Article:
"Overall, we felt very good about how Sam Keller and Joe Ganz performed," Nebraska coach Bill Callahan said. "When you look at the numbers they posted, it's pretty impressive, and I was really pleased with everything they did. I'm going to continue to evaluate our quarterback situation."
Ganz came away confident after his consistent performance throughout the spring.
"I'm sure a lot of people thought that when Sam came here that I'd probably transfer or just be content to be the backup," Ganz told reporters after the spring game. "But that's not my nature.
"I wanted to go out and show fans that I can do this and I'm capable of doing it. Hopefully, they walk away from this game saying we've got a competition instead of just giving it to Sam, like they have been."
Texas Tech quarterback Graham Harrell was presumed to have a lock on the job after passing for conference-leading totals of 4,555 yards and 38 touchdowns last season, capping his big season with a dramatic record-setting comeback victory over Minnesota in the Insight.com Bowl. But redshirt freshman Taylor Potts has played his way into contention after the Red Raiders' spring game.
Texas Tech coach Mike Leach was not pleased with some of Harrell's early work in practice and felt that additional competition would help spur his development. As Potts kept developing, Leach declared that the position was "open."
Most observers would be surprised if Harrell isn't the starter when the Red Raiders open the season. But that fact isn't a certainty, which is what Leach wants.
"Early on, it [competition between the quarterbacks] wasn't close enough, because all people improve the most in a competitive situation," Leach said. "By the second week, Taylor had improved enough and gotten in enough of a rhythm that they were very comparable."
"I thought they all got better throughout the spring," Oklahoma coach Bob Stoops said. "They all have shown the ability to make the throws and the decisions we need. But early on, all have made the decisions here and there that obviously hurt them and hurt the offense. And you only get that stinging feeling by doing it."
Stoops is careful to say that none of the players has separated from the others. He doesn't expect to make a final decision until shortly before the Sooners' season opener against North Texas, although Bradford started with the first team offense in the spring game and Nichol had the playbook trimmed back because of his inexperience.
"It's not a matter of concern because there is still a lot of time before Sept. 1," Stoops said. "Yeah, it would be great if one of those guys had experience and you could give him all the snaps. But none of them have played, and the only way they can be respected in the huddle and the locker room is to earn the job. That isn't given to anybody. It just takes time."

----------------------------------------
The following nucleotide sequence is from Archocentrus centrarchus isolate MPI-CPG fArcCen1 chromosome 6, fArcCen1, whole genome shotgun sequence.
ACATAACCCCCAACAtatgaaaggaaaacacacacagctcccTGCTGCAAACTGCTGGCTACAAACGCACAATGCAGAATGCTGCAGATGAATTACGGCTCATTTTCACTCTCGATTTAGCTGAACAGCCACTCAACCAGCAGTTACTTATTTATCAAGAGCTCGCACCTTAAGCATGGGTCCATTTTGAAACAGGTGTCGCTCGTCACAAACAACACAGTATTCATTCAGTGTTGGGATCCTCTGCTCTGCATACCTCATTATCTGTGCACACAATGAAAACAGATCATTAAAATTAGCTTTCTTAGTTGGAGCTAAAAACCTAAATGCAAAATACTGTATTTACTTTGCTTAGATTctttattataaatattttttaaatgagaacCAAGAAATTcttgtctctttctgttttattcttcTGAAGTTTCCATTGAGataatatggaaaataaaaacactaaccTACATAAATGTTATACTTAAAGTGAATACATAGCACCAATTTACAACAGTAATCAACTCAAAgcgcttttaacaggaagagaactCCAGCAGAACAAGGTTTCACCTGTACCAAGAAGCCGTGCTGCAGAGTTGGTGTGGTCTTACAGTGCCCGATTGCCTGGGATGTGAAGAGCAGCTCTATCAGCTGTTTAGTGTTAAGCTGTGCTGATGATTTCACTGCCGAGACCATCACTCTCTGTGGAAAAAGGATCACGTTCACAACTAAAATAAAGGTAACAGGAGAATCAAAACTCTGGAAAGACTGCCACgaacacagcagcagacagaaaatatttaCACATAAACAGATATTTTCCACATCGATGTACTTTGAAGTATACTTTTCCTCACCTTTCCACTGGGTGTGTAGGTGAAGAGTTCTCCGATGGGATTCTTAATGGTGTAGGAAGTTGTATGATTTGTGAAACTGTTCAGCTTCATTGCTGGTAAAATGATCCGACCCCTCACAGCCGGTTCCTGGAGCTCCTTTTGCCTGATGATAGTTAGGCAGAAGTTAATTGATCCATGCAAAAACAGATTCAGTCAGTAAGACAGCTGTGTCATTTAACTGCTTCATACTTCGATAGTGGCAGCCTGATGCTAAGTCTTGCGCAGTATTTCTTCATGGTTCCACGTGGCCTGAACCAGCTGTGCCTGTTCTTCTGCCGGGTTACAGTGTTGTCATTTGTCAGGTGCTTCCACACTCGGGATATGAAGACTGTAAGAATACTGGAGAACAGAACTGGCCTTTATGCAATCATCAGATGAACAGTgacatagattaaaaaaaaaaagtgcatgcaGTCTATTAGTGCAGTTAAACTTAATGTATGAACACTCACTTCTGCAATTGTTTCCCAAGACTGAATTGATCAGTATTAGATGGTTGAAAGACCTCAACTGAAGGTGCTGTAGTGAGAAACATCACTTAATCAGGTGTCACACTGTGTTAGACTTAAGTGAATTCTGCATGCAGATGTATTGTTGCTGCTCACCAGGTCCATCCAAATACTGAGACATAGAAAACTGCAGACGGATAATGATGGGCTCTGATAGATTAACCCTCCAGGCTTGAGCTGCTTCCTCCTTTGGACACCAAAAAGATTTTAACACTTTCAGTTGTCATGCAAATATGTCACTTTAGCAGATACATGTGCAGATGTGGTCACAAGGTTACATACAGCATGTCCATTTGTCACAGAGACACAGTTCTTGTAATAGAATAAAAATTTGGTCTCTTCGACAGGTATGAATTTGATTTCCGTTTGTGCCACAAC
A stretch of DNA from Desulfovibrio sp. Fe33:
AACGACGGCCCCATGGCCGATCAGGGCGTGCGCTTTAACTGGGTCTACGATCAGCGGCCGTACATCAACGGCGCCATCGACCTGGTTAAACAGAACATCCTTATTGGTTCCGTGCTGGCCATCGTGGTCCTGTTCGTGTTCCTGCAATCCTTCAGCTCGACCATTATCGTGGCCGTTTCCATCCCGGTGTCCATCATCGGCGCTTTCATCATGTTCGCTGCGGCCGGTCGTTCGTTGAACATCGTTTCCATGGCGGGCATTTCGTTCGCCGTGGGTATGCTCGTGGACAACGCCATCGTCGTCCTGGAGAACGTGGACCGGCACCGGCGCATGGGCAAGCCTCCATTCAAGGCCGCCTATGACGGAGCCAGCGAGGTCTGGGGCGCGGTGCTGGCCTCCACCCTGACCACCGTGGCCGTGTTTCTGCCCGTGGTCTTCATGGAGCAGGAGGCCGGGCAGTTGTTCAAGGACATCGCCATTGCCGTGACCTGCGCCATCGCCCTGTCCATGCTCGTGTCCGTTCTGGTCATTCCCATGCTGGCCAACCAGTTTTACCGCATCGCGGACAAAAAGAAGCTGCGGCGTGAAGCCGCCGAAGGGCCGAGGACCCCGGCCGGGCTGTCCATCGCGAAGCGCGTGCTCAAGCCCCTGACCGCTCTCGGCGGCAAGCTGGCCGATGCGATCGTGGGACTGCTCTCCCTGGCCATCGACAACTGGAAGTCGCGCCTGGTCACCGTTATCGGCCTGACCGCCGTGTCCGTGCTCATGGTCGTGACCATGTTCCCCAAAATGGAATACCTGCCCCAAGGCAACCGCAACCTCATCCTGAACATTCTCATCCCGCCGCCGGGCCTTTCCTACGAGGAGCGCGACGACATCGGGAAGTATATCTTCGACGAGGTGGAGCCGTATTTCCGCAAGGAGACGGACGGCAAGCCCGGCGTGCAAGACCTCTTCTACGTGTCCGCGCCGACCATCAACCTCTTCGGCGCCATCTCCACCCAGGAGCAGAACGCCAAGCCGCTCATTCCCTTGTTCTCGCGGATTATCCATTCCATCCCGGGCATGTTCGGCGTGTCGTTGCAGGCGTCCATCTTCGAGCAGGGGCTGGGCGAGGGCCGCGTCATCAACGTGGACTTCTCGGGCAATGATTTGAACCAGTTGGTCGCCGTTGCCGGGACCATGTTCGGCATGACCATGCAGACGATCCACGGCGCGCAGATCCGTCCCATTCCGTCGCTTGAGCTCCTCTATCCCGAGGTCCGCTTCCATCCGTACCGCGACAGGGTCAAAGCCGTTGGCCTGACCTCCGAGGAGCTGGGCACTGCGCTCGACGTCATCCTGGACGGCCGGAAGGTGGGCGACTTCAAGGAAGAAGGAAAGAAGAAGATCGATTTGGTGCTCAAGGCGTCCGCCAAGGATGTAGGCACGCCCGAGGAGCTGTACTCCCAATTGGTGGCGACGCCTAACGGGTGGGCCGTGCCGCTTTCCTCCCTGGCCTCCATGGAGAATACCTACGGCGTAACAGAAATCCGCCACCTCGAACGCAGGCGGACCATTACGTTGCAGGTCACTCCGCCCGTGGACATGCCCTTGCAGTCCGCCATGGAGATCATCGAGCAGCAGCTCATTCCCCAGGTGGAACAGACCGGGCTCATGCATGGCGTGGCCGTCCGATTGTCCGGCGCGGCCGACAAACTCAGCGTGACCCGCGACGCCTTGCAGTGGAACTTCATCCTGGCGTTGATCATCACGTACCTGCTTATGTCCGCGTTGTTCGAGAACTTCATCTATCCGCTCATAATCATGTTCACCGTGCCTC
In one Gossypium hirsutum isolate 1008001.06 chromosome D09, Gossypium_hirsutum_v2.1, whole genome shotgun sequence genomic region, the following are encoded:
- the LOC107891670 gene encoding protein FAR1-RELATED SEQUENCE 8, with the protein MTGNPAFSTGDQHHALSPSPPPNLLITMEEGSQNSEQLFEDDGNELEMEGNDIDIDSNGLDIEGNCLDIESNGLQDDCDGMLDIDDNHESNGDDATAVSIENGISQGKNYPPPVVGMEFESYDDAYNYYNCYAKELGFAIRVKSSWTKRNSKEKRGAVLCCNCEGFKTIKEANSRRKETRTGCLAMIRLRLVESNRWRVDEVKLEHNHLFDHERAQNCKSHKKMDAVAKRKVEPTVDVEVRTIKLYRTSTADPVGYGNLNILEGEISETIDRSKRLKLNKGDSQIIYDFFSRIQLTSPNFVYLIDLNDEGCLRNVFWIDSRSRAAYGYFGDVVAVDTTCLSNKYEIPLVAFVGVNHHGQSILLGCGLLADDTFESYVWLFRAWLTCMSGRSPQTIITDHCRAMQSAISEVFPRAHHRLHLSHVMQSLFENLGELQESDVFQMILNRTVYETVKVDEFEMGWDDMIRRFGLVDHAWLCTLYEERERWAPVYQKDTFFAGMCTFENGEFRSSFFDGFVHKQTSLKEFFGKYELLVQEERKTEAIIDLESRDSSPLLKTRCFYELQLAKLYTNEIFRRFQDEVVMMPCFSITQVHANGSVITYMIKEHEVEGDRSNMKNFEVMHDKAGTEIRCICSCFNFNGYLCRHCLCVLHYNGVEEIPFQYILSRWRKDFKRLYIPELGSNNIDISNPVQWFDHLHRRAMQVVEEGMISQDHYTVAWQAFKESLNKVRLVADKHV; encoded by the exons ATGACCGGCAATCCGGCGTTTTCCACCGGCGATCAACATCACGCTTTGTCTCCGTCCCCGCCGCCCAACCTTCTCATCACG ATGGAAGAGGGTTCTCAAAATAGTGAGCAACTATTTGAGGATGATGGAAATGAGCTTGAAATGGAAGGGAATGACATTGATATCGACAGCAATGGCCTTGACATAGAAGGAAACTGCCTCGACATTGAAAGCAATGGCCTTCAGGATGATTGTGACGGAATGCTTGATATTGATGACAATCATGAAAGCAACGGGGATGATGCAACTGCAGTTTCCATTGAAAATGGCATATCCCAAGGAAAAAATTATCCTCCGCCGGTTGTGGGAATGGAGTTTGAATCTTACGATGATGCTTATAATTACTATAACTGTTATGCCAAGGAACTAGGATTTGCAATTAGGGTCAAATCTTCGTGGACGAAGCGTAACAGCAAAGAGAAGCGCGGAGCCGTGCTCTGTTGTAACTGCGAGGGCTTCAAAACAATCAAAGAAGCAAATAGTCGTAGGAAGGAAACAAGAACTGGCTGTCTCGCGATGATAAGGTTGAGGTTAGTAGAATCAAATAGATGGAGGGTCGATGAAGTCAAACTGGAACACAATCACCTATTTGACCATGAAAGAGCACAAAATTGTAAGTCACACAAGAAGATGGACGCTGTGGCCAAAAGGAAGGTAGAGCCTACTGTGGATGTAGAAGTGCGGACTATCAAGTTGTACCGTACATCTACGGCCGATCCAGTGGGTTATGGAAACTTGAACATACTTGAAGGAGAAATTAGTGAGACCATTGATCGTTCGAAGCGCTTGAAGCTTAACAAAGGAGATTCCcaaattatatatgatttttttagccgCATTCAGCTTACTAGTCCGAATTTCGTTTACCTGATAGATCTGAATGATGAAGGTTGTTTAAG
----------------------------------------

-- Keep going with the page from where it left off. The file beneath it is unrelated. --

Oklahoma coaches have carefully shielded all three quarterbacks from most media responsibilities during the spring, and Stoops cut back on many of his interviews. It's led to an air of mystery that likely will shroud the Sooners' program throughout the summer -- which is what Stoops probably wants.
Reid is expected to take the majority of snaps at quarterback for the Cowboys after guiding an impressive offensive performance last season. The Cowboys were one of only two teams nationally to average 200 yards rushing and passing last season.
But Robinson, who saw action in seven games and nearly orchestrated a comeback victory over Oklahoma in the Cowboys' regular-season finale, also will receive regular work.
"I think they'll both play in every game," OSU associate head coach Joe DeForest said. "There's no doubt about it. I think they'll each have something they can bring to the game, and having them both in games is going to give a lot of people problems."
Colorado coach Dan Hawkins is sorting through a potential controversy with the Buffaloes that involves his son. Cody Hawkins and Nick Nelson both got most of the snaps after 2006 starter Bernard Jackson was switched to a hybrid position that includes running, receiving and kick-returning duties.
Hawkins appeared to have the inside track after a stronger showing in the spring game. Nelson, a transfer from Saddleback College, also will continue to compete.
"They both showed signs of being able to run the club," Dan Hawkins said.
And at Kansas State, Josh Freeman was expected to be the starter after a strong 2006 freshman season that was capped by a trip to the Texas Bowl.
But some questions exist after Freeman struggled in season-ending losses to Kansas and Rutgers (in the bowl game). Those concerns intensified after Freeman's team produced zero yards of total offense in Kansas State's spring game as backup Carson Coffman orchestrated a 19-0 victory over Freeman's Purple team.
Coffman and Freeman have been close friends since high school, which makes their competition much friendlier than some around the conference. It led to a friendly bet on the results of the spring game, with the loser shaving his head.
Freeman's bald head probably won't catch that much attention around the Kansas State offices over the next few weeks, considering coach Ron Prince's similarly shorn look. Prince said he isn't concerned about Freeman's recent setbacks stifling his development.
"I just told him it was a tough game," Prince said. "When you come out and don't play well, it's how it goes in sports. You work hard, but it didn't work out. He's a proud young man. I know he'd like to play better and have a lot of other things happen."
Tim Griffin covers the Big 12 for the San Antonio Express-News.